New Delhi: The Delhi Police’s brutality against the Jamia Millia Islamia students who were protesting peacefully against the Citizenship (Amendment) Act has sent shockwaves across India. It has also galvanized activists from various civil societies into action against the perpetrators of violence against JMI’s population.
Various independent and fact-checking media houses (BBC, NDTV, The Wire, Scroll, and AltNews) and social media were rife with videos of students being subjected to brutal physical assault. Footage of Delhi police setting buses ablaze were indicative of an attempt to paint the students as the miscreants and thereby discredit the demonstrations. Despite such footage being removed by Facebook, concerned citizens continue to share it.
Besides the video and of image female Jamia students resisting the physical attacks of officers with lathis, NDTV’s powerful interview of a tearful law student has also gone viral. “I’m not a Muslim but from day one I’ve been at the front line of the protests.” Jharkand-native Anugya added, “Our parents pay for our education so we could stand with those who are being wronged. I don’t even know if many of my friends are still alive after what happened yesterday or if they will cease to be declared as Indians tomorrow.”
When asked where she was during this flare up, she traumatically responded that she was lucky enough to be alive. Responding to a query of a friend about his safety via Facebook post, Asif (name changed) said “Almost safe.”
He states, “A bunch of friends and I took refuge in Batla House as the brutality continued.”
Upon seeing Asif’s comment on that post’s thread, a fellow Delhi resident wrote “If anyone studying in Jamia needs help or a place to stay tonight, please Facebook inbox me.”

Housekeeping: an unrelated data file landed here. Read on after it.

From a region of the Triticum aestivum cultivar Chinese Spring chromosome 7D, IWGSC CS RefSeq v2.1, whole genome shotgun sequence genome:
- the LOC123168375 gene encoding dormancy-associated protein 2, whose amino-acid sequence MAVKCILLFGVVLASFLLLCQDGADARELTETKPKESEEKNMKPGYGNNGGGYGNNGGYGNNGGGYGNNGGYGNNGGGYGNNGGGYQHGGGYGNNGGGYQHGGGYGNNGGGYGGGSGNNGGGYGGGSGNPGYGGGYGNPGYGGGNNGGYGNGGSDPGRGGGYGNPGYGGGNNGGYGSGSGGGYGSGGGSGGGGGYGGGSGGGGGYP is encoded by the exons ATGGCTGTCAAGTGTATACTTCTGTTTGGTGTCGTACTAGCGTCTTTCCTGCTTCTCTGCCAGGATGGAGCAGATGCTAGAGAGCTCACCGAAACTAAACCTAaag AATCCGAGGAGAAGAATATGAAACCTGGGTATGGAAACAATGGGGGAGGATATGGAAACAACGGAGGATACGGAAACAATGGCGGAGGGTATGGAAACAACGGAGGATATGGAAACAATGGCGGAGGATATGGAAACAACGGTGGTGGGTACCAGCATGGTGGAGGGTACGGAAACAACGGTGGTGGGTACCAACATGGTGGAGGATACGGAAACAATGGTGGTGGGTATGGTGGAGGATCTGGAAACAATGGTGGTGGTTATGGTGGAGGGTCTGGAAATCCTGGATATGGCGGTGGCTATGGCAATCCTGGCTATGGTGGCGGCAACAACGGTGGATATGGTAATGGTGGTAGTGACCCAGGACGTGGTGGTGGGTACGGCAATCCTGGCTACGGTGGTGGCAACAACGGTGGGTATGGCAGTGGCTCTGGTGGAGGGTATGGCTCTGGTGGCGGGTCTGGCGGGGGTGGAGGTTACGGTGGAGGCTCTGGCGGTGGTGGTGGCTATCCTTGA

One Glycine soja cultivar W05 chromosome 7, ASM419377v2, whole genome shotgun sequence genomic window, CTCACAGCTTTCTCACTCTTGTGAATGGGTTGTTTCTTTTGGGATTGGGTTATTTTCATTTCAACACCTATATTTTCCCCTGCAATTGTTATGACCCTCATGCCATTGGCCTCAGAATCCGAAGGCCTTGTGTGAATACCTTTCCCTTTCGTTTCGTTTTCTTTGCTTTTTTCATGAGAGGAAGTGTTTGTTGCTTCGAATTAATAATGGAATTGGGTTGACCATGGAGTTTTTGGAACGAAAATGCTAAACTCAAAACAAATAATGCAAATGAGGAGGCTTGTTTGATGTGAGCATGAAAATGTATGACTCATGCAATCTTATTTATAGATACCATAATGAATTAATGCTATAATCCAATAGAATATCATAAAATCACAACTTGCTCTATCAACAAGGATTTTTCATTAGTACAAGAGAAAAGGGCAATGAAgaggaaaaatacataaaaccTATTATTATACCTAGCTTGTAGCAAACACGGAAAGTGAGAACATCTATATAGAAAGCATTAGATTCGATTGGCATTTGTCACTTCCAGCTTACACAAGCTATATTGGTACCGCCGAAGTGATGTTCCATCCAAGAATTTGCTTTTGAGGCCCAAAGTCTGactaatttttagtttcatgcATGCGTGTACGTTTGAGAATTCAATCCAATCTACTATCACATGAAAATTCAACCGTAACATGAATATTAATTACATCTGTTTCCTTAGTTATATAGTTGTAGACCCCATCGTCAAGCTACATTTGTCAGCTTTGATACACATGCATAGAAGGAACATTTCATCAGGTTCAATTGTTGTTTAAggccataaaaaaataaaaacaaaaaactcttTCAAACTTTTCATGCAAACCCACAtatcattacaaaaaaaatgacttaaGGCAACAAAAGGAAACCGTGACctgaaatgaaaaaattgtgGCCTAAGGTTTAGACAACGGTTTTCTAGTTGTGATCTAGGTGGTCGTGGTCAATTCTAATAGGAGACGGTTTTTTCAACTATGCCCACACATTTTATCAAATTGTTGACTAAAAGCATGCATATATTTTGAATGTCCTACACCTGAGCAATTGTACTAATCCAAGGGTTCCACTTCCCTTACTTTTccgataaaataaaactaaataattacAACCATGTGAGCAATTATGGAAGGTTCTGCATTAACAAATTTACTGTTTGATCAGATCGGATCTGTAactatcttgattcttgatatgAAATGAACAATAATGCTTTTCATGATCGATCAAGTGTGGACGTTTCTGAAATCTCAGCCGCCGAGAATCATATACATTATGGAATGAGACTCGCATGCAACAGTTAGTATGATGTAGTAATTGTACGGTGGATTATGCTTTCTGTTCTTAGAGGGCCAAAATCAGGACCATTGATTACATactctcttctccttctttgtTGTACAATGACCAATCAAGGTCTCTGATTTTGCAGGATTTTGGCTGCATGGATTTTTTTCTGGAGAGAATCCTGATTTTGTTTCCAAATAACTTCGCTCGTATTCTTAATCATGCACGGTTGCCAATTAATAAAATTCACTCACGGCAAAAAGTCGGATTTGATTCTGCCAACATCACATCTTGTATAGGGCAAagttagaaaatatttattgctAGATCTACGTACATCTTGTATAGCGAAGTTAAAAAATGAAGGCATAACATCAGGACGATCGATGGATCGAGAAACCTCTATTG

Besides concerned citizens, members of the legal fraternity also came forward to help. A Delhi based lawyer named Aradhna (name changed) circulated a list of lawyers who volunteered their services to help detainees. She sent this list to people within her legal circles and other well-connected acquaintances individually via WhatsAPP.
Aradhna (name changed) claims, “I’m connected with a lot of rabble-rousers on Facebook and Twitter who would derail the initiative upon discovering it. Hence, I was sending these lists discreetly via WhatsApp.”
On the civil society front, activist SQ Masood and his colleague Mariya Salim wrote a letter to the National Human Rights Commission chairperson with some demands. They asked the Delhi-based body to suspend the guilty police officers, order state governments to provide free medical care to the affected students and appoint a team of retired judges to monitor the situation on the Jamia Campus for a whole week.
In solidarity with JMI, Aligarh Muslim University protested only to experience similar treatment by the Delhi police’s Aligarh counterparts. However, in response Indian youth have been hitting the streets to voice their opposition to the government high-handedness.
Be it IIT Mumbai, Jammu University, Hyderabad’s Maulana Azad National Urdu University, Pondicherry University etc. there is a surge in discontent across the country’s institutions of higher learning over the police atrocities and the silence of the Central and State governments.